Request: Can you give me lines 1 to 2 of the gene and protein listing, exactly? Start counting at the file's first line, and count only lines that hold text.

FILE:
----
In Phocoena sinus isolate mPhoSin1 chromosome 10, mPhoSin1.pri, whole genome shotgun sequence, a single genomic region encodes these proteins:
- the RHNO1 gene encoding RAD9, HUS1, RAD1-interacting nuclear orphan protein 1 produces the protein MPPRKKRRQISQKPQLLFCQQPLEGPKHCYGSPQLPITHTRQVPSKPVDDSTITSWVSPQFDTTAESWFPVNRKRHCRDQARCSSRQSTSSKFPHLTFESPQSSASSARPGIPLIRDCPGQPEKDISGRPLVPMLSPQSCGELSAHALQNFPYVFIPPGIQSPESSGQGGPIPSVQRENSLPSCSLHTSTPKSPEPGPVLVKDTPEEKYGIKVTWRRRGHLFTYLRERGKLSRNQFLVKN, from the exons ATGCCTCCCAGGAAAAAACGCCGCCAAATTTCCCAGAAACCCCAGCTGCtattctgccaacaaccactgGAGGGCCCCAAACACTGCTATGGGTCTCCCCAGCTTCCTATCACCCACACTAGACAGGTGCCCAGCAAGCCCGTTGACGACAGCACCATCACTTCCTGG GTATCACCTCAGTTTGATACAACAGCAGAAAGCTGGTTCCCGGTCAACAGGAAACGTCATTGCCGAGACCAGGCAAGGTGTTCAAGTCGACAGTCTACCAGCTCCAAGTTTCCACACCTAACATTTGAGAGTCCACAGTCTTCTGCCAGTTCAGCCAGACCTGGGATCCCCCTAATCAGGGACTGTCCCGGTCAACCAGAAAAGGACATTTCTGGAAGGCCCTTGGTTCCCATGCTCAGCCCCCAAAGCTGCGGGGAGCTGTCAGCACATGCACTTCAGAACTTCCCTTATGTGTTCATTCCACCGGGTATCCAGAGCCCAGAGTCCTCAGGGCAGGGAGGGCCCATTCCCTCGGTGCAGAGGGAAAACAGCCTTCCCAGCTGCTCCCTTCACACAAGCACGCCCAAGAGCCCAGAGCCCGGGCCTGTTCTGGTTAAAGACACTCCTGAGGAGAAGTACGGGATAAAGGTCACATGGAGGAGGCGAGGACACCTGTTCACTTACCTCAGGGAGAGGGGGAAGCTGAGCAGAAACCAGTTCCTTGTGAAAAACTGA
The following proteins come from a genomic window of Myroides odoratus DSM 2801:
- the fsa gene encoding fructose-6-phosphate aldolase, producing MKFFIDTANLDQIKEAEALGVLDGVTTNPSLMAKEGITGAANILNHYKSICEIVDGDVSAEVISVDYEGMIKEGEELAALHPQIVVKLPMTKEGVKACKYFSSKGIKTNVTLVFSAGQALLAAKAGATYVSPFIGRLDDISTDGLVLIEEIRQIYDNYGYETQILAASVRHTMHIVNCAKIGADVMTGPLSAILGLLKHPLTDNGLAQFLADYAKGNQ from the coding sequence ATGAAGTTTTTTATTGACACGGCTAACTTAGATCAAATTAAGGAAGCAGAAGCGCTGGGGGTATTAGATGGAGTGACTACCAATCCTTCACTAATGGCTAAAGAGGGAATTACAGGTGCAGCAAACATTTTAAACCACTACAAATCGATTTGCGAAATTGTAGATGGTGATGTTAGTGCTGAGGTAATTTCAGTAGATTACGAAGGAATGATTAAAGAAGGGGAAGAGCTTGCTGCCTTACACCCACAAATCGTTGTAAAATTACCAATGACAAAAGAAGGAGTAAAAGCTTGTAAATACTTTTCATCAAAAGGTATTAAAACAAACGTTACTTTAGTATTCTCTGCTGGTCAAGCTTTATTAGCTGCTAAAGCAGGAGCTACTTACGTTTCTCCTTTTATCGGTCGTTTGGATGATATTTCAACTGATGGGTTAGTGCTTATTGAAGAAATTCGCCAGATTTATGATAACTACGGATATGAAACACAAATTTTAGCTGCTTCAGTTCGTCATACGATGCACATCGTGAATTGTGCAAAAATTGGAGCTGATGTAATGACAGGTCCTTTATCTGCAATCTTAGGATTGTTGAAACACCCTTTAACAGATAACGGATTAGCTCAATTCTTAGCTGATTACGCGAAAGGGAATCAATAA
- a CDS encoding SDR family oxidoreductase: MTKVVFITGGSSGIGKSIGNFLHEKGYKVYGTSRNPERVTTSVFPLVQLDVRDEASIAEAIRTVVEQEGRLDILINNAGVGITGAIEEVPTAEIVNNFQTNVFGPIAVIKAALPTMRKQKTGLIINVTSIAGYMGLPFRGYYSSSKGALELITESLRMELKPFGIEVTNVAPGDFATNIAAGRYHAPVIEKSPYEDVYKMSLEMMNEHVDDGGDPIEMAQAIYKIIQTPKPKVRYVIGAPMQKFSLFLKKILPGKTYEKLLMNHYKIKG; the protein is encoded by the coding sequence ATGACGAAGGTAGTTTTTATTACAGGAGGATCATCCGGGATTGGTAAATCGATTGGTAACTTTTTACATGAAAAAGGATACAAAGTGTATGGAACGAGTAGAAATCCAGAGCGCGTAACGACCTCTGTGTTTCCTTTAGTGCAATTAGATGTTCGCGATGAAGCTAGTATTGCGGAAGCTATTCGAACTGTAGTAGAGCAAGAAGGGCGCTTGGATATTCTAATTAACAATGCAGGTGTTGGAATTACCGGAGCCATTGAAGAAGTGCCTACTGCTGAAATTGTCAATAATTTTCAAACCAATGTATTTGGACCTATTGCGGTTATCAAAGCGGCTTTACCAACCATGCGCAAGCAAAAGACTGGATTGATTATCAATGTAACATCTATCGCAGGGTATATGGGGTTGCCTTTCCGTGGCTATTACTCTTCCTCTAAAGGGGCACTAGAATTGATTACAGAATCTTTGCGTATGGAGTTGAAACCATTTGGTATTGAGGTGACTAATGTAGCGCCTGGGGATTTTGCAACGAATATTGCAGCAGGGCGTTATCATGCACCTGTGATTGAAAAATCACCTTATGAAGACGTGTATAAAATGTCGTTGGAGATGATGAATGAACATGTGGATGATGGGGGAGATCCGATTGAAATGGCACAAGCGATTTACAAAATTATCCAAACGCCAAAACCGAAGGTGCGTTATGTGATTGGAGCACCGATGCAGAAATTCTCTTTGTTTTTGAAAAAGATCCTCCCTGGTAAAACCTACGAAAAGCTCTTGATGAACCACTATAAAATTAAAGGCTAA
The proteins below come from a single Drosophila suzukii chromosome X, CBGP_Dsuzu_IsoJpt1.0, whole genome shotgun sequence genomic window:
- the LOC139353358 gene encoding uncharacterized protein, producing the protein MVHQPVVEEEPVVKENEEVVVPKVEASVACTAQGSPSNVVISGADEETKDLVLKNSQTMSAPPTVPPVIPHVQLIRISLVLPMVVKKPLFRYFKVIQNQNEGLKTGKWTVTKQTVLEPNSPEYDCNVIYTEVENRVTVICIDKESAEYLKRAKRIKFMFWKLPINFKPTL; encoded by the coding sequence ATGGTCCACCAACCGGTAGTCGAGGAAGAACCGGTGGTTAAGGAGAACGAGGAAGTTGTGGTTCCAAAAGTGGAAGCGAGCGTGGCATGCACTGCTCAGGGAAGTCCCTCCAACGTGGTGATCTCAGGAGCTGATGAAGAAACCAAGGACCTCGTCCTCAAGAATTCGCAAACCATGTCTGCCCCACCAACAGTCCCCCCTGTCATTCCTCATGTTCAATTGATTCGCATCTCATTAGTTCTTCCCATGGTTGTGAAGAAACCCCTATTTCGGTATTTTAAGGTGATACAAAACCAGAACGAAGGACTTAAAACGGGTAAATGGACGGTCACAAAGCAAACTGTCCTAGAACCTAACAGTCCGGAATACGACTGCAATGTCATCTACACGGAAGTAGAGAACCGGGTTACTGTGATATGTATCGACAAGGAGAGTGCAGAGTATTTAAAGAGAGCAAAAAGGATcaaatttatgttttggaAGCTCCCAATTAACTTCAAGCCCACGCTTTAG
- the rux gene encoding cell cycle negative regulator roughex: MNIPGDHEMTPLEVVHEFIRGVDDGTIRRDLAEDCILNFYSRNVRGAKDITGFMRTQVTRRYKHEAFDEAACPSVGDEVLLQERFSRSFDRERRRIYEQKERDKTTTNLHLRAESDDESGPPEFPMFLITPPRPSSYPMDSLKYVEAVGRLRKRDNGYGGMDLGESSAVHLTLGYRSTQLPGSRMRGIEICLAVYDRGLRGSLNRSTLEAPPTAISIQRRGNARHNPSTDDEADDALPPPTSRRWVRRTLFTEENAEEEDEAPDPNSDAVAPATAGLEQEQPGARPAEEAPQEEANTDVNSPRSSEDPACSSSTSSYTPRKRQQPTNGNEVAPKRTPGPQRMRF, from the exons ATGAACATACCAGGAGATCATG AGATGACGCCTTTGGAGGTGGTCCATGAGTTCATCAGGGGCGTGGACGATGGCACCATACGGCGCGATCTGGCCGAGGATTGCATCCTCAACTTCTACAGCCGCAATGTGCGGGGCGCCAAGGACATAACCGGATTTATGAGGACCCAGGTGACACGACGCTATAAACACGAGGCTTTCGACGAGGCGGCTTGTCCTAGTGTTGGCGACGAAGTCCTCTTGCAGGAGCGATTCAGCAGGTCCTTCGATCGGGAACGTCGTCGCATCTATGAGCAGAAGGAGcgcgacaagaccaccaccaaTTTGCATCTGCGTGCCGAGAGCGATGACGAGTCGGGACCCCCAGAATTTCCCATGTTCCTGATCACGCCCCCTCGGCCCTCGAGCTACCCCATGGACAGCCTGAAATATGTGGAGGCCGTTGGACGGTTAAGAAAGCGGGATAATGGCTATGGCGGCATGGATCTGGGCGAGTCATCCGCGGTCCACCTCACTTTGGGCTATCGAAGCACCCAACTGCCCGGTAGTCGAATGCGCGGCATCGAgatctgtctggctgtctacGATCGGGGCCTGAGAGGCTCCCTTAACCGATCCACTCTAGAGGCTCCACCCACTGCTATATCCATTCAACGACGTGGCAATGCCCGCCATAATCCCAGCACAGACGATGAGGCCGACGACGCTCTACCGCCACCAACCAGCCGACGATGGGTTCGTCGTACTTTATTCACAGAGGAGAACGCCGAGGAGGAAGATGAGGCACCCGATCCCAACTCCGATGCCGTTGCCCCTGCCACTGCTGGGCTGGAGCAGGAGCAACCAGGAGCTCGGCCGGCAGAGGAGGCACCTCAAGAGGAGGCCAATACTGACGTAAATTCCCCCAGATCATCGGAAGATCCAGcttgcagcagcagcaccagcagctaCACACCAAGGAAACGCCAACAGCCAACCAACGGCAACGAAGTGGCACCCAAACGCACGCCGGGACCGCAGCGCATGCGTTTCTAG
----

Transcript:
In Phocoena sinus isolate mPhoSin1 chromosome 10, mPhoSin1.pri, whole genome shotgun sequence, a single genomic region encodes these proteins:
- the RHNO1 gene encoding RAD9, HUS1, RAD1-interacting nuclear orphan protein 1 produces the protein MPPRKKRRQISQKPQLLFCQQPLEGPKHCYGSPQLPITHTRQVPSKPVDDSTITSWVSPQFDTTAESWFPVNRKRHCRDQARCSSRQSTSSKFPHLTFESPQSSASSARPGIPLIRDCPGQPEKDISGRPLVPMLSPQSCGELSAHALQNFPYVFIPPGIQSPESSGQGGPIPSVQRENSLPSCSLHTSTPKSPEPGPVLVKDTPEEKYGIKVTWRRRGHLFTYLRERGKLSRNQFLVKN, from the exons ATGCCTCCCAGGAAAAAACGCCGCCAAATTTCCCAGAAACCCCAGCTGCtattctgccaacaaccactgGAGGGCCCCAAACACTGCTATGGGTCTCCCCAGCTTCCTATCACCCACACTAGACAGGTGCCCAGCAAGCCCGTTGACGACAGCACCATCACTTCCTGG GTATCACCTCAGTTTGATACAACAGCAGAAAGCTGGTTCCCGGTCAACAGGAAACGTCATTGCCGAGACCAGGCAAGGTGTTCAAGTCGACAGTCTACCAGCTCCAAGTTTCCACACCTAACATTTGAGAGTCCACAGTCTTCTGCCAGTTCAGCCAGACCTGGGATCCCCCTAATCAGGGACTGTCCCGGTCAACCAGAAAAGGACATTTCTGGAAGGCCCTTGGTTCCCATGCTCAGCCCCCAAAGCTGCGGGGAGCTGTCAGCACATGCACTTCAGAACTTCCCTTATGTGTTCATTCCACCGGGTATCCAGAGCCCAGAGTCCTCAGGGCAGGGAGGGCCCATTCCCTCGGTGCAGAGGGAAAACAGCCTTCCCAGCTGCTCCCTTCACACAAGCACGCCCAAGAGCCCAGAGCCCGGGCCTGTTCTGGTTAAAGACACTCCTGAGGAGAAGTACGGGATAAAGGTCACATGGAGGAGGCGAGGACACCTGTTCACTTACCTCAGGGAGAGGGGGAAGCTGAGCAGAAACCAGTTCCTTGTGAAAAACTGA